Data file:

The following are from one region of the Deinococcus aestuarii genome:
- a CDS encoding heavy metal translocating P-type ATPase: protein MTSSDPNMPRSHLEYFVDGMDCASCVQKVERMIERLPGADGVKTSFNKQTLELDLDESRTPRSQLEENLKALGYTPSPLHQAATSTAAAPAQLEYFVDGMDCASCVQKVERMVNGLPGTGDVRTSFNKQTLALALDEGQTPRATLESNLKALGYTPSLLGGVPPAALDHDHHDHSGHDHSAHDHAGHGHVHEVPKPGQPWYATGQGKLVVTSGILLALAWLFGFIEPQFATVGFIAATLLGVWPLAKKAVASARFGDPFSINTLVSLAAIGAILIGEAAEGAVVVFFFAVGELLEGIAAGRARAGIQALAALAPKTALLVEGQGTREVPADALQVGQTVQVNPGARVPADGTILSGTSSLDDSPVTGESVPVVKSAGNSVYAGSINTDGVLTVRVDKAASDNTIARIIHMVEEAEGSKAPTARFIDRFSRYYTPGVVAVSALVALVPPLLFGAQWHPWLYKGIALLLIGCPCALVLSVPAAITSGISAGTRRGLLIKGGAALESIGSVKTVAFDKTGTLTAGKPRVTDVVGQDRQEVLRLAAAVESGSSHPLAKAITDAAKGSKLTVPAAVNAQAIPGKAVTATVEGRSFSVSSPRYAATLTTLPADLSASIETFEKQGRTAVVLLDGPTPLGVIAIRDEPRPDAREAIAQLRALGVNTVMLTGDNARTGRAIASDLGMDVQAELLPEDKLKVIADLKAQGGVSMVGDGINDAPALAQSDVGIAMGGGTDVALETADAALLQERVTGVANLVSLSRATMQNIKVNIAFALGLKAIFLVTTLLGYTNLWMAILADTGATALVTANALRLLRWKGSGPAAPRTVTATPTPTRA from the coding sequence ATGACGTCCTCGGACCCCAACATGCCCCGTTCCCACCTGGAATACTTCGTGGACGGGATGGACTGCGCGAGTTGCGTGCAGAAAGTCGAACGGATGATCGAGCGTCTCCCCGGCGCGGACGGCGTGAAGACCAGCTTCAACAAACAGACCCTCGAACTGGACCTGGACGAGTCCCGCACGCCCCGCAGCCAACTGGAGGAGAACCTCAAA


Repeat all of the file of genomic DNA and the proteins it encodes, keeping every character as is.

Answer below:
The following are from one region of the Deinococcus aestuarii genome:
- a CDS encoding heavy metal translocating P-type ATPase: protein MTSSDPNMPRSHLEYFVDGMDCASCVQKVERMIERLPGADGVKTSFNKQTLELDLDESRTPRSQLEENLKALGYTPSPLHQAATSTAAAPAQLEYFVDGMDCASCVQKVERMVNGLPGTGDVRTSFNKQTLALALDEGQTPRATLESNLKALGYTPSLLGGVPPAALDHDHHDHSGHDHSAHDHAGHGHVHEVPKPGQPWYATGQGKLVVTSGILLALAWLFGFIEPQFATVGFIAATLLGVWPLAKKAVASARFGDPFSINTLVSLAAIGAILIGEAAEGAVVVFFFAVGELLEGIAAGRARAGIQALAALAPKTALLVEGQGTREVPADALQVGQTVQVNPGARVPADGTILSGTSSLDDSPVTGESVPVVKSAGNSVYAGSINTDGVLTVRVDKAASDNTIARIIHMVEEAEGSKAPTARFIDRFSRYYTPGVVAVSALVALVPPLLFGAQWHPWLYKGIALLLIGCPCALVLSVPAAITSGISAGTRRGLLIKGGAALESIGSVKTVAFDKTGTLTAGKPRVTDVVGQDRQEVLRLAAAVESGSSHPLAKAITDAAKGSKLTVPAAVNAQAIPGKAVTATVEGRSFSVSSPRYAATLTTLPADLSASIETFEKQGRTAVVLLDGPTPLGVIAIRDEPRPDAREAIAQLRALGVNTVMLTGDNARTGRAIASDLGMDVQAELLPEDKLKVIADLKAQGGVSMVGDGINDAPALAQSDVGIAMGGGTDVALETADAALLQERVTGVANLVSLSRATMQNIKVNIAFALGLKAIFLVTTLLGYTNLWMAILADTGATALVTANALRLLRWKGSGPAAPRTVTATPTPTRA from the coding sequence ATGACGTCCTCGGACCCCAACATGCCCCGTTCCCACCTGGAATACTTCGTGGACGGGATGGACTGCGCGAGTTGCGTGCAGAAAGTCGAACGGATGATCGAGCGTCTCCCCGGCGCGGACGGCGTGAAGACCAGCTTCAACAAACAGACCCTCGAACTGGACCTGGACGAGTCCCGCACGCCCCGCAGCCAACTGGAGGAGAACCTCAAA